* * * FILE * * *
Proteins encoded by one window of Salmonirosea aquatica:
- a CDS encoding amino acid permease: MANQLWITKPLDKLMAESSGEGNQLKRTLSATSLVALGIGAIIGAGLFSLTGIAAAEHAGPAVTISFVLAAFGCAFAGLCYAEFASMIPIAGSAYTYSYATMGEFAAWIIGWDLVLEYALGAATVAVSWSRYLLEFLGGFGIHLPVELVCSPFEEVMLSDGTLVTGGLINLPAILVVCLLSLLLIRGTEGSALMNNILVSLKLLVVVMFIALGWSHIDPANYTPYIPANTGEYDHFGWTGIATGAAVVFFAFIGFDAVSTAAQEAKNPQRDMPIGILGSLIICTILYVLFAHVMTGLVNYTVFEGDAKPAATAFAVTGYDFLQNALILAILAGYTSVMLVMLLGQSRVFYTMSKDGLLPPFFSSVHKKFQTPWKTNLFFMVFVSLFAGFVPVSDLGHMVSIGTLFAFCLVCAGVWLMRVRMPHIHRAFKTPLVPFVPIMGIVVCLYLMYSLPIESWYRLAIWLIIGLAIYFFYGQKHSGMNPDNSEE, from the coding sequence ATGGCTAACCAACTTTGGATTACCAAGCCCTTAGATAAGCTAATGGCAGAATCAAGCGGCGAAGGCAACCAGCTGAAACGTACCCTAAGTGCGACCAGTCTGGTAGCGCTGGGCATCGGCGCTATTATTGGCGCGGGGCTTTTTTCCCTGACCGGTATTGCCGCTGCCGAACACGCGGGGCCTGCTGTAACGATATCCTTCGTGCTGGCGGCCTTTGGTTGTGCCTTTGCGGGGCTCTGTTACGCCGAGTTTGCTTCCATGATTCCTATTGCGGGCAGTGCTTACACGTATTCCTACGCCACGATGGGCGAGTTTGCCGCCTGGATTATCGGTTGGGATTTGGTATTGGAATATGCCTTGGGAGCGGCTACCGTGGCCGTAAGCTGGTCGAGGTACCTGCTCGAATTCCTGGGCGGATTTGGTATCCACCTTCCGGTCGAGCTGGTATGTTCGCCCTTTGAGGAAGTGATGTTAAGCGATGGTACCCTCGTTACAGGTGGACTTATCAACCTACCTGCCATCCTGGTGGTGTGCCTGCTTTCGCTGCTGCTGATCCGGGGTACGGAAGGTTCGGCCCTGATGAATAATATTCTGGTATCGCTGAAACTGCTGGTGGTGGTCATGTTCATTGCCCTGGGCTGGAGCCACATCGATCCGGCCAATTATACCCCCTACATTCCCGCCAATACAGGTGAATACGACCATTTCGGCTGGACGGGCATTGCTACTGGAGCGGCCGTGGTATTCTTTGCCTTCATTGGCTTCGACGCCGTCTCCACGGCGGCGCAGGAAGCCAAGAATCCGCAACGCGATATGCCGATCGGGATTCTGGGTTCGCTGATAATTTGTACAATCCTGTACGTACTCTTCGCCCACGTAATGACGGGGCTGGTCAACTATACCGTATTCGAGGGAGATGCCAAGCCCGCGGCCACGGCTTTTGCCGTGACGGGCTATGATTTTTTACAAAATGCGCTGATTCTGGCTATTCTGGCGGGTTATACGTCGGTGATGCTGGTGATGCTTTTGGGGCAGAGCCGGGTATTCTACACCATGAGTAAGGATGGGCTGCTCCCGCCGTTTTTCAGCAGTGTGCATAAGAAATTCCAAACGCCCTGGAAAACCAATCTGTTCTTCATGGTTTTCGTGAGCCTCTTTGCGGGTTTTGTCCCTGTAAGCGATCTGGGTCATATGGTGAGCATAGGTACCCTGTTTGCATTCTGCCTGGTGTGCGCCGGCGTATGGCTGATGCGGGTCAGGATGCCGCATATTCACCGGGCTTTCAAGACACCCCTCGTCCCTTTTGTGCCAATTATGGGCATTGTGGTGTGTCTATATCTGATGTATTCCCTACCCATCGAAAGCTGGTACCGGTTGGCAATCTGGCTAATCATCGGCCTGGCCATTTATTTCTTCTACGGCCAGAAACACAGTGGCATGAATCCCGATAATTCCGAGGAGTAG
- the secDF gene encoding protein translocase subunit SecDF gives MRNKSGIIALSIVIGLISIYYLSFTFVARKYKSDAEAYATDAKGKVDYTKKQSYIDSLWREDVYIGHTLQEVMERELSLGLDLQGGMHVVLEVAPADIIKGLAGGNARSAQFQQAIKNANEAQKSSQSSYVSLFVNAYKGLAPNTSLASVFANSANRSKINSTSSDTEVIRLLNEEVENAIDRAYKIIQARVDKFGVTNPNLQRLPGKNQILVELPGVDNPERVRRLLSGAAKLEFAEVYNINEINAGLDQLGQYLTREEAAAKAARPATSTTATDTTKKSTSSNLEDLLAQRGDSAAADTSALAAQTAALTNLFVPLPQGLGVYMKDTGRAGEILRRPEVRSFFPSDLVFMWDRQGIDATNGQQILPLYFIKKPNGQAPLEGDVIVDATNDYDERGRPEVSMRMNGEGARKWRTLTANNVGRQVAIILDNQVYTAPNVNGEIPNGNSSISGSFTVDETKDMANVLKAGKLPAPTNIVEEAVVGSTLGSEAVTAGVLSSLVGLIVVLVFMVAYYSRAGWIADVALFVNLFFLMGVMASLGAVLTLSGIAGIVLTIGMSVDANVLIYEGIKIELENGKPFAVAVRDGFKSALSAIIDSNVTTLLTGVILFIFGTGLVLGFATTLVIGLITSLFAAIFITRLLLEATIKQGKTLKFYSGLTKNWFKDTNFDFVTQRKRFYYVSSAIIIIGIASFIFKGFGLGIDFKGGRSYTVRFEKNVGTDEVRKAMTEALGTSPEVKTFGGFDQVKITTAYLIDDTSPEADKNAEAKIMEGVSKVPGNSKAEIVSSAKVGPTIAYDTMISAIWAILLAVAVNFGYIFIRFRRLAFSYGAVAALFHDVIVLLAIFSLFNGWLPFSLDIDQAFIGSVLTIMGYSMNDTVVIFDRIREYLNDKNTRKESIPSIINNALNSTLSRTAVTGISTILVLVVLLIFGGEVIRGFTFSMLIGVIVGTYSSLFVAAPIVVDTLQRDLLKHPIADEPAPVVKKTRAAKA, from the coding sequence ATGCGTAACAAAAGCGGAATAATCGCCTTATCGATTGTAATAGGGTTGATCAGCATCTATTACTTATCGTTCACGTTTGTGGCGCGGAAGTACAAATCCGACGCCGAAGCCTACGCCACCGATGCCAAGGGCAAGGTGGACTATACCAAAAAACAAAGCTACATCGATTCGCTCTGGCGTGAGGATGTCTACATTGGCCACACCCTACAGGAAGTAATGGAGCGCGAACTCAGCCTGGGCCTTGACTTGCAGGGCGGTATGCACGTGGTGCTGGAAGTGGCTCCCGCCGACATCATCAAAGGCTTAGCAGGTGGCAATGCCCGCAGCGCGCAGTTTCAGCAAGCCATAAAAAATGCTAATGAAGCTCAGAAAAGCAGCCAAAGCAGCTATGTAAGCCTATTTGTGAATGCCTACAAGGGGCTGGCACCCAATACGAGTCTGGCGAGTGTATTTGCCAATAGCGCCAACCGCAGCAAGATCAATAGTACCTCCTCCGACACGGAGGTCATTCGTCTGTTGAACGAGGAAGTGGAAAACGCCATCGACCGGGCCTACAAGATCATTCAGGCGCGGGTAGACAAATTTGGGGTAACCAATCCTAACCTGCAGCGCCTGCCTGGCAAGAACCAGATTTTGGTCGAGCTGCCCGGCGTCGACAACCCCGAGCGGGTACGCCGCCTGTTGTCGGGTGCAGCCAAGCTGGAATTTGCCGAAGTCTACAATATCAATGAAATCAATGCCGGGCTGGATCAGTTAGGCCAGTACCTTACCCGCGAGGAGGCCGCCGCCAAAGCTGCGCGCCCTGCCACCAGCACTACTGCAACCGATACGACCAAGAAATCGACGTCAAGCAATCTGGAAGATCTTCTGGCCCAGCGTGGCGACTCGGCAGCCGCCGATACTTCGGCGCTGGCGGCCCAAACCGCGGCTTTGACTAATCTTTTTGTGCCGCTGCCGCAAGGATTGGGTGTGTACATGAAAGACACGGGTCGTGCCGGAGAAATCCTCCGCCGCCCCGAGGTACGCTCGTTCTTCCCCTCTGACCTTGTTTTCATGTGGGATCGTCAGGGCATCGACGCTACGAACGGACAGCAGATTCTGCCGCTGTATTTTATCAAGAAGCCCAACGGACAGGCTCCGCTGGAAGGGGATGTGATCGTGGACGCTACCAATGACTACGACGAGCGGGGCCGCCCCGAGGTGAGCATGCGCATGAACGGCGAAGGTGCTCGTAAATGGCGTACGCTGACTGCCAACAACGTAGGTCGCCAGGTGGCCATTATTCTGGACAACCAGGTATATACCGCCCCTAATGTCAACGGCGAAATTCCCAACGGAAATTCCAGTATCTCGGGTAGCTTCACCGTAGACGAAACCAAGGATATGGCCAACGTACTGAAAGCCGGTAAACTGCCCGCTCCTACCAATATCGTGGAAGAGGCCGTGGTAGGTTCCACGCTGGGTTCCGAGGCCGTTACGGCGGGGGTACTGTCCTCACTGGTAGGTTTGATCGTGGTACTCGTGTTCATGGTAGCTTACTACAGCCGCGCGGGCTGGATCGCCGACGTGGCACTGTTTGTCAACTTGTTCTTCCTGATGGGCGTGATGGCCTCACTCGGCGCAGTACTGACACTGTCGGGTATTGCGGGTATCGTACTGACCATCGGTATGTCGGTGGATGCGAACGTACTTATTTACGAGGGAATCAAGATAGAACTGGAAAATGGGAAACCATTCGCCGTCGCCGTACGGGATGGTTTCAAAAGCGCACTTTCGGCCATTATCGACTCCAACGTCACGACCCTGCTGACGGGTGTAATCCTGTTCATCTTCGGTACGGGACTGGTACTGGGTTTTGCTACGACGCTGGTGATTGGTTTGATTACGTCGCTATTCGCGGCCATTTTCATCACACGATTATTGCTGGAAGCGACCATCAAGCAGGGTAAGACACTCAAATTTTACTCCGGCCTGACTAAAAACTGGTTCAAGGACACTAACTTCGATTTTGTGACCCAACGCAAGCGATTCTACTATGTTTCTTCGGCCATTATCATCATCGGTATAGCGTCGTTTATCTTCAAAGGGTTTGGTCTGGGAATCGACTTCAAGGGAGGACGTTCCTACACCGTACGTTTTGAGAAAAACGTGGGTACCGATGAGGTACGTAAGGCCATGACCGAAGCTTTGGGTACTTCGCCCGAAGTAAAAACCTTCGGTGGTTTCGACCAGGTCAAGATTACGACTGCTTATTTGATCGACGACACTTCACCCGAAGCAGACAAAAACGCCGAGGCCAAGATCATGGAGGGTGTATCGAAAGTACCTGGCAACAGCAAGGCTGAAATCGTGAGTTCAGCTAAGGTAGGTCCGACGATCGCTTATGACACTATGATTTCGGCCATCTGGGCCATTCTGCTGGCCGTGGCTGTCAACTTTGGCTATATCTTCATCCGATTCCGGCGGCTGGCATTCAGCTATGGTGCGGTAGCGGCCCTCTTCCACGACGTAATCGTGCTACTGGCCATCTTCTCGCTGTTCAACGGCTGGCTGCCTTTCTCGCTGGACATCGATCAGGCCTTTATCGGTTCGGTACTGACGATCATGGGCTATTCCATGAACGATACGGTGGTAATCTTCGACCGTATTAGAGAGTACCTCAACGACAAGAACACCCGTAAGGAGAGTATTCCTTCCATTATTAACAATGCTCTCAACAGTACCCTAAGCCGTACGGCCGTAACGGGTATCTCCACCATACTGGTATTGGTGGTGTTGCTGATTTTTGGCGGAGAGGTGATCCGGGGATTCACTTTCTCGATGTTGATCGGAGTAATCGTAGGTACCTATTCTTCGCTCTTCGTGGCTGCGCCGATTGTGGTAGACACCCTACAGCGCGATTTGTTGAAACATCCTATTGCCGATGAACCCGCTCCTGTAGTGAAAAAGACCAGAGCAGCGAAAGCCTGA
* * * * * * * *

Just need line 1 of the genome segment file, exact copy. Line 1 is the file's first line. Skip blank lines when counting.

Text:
Proteins encoded by one window of Salmonirosea aquatica: